This mindset is called the “sunk cost fallacy,” which the article I just linked describes as “our tendency to follow through on an endeavor if we have already invested time, effort, or money into it, whether or not the current costs outweigh the benefits.”
That last part is the key. You’ve GOT to evaluate the cost of staying where you are against the benefits of starting over.
What is it costing you not to have a website you feel confident in… that’s been designed to convert, that will drive your sales up, show your brand at its best, and speak directly to your dream clients? What is it costing you to be trapped in a site that doesn’t allow you to move as fast or pivot as quickly as you need to, that you can’t easily edit and update yourself to ensure you’re always conveying your vision online?
What would it benefit you to have a website you KNEW would open doors, create opportunities you can’t even imagine right now, reach the kind of clients you want to book over and over again, immediately return your investment… a place online where you were PROUD to send people, and that you knew would help you stand out in the crowd of tabs even on that first click from Insta?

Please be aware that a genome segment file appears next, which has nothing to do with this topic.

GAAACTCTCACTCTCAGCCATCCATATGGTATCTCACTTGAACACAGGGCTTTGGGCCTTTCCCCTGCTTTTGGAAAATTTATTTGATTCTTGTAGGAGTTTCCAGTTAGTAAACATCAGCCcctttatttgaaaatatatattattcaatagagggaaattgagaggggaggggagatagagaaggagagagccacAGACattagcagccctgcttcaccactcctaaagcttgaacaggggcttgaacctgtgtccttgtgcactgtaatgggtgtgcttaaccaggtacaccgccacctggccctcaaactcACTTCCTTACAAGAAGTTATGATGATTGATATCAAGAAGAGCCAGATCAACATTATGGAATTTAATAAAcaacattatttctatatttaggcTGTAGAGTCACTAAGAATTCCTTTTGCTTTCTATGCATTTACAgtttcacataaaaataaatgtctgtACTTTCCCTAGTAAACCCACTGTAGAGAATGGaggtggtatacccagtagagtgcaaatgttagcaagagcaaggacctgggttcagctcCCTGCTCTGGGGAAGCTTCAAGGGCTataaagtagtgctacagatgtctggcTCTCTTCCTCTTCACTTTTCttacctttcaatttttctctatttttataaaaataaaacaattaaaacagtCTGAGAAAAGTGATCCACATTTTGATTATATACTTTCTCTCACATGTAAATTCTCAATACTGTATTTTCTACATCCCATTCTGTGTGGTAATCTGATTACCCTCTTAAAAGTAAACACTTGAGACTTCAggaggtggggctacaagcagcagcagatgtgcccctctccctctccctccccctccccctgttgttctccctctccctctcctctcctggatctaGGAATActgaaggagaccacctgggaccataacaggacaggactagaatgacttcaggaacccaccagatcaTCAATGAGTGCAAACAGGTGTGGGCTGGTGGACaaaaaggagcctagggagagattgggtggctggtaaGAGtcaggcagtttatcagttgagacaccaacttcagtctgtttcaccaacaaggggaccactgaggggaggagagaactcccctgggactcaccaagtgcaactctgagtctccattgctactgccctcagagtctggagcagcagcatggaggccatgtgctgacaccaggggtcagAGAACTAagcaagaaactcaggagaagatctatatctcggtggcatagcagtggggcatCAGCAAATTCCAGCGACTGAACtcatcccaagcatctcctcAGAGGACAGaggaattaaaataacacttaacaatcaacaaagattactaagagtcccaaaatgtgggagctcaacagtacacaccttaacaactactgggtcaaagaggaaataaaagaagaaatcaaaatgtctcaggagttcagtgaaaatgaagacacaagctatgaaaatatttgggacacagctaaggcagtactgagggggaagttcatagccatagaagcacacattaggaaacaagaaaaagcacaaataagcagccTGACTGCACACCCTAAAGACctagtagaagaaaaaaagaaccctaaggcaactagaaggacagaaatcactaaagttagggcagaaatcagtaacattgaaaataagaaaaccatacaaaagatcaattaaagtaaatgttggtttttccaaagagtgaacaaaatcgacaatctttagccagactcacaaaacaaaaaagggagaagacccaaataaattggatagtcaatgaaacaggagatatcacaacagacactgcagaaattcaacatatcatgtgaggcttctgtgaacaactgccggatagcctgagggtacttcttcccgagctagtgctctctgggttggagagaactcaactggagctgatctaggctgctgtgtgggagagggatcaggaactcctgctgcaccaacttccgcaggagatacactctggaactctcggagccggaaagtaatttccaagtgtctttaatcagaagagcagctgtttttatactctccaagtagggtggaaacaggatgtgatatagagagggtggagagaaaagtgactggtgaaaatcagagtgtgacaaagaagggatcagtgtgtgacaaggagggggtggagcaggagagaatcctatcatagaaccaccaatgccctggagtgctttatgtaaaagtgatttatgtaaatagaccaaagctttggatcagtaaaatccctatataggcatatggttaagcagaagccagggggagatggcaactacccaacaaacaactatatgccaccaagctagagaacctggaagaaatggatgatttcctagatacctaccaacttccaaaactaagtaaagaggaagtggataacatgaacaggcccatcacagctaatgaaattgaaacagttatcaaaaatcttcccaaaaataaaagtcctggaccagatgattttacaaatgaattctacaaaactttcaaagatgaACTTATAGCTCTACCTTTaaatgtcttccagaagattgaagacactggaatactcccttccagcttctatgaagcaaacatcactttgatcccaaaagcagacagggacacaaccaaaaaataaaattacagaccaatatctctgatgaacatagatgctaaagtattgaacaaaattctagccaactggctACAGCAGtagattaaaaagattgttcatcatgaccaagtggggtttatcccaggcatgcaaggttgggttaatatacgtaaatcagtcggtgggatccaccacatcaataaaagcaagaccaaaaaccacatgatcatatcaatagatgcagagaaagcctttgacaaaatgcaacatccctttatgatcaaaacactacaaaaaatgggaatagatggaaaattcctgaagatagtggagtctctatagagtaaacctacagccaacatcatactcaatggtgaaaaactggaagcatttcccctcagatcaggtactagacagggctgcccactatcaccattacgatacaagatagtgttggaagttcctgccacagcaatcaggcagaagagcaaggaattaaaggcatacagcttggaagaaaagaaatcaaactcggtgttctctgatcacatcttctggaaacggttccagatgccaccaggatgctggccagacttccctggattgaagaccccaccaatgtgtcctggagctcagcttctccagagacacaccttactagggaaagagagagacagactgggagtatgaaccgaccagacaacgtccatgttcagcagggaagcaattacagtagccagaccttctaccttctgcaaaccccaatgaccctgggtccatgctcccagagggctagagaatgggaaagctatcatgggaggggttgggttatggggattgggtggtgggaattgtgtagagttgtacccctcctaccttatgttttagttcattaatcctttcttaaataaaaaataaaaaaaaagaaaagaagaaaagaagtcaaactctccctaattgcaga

Our client Emily is a GREAT example. Emily had invested over $50k in a fully custom, all-the-bells-and-whistles website less than a year before she found TONIC. Her site looked fine (it wasn’t a burnt turkey!), but her business had changed and she couldn’t edit anything herself, plus her designer would charge an exorbitant amount of money for even the smallest change. When she looked at the costs… she was limited by her website. She couldn’t grow or pivot the way she needed to. Sure, she’d invested a lot, but now it was costing her money, time, frustration, and endless headache. She bought a TONIC site and less than 48 hours later, she’d totally customized it to fit the business and the brand she needed to represent RIGHT THEN, not the one she’d had 12 months ago. And it was STUNNING. Her business has grown and changed so much since, and thanks to her TONIC template and vision, her site is ALWAYS a reflection of where it business is going, not where it’s been… not to mention the doors it’s opened up over time.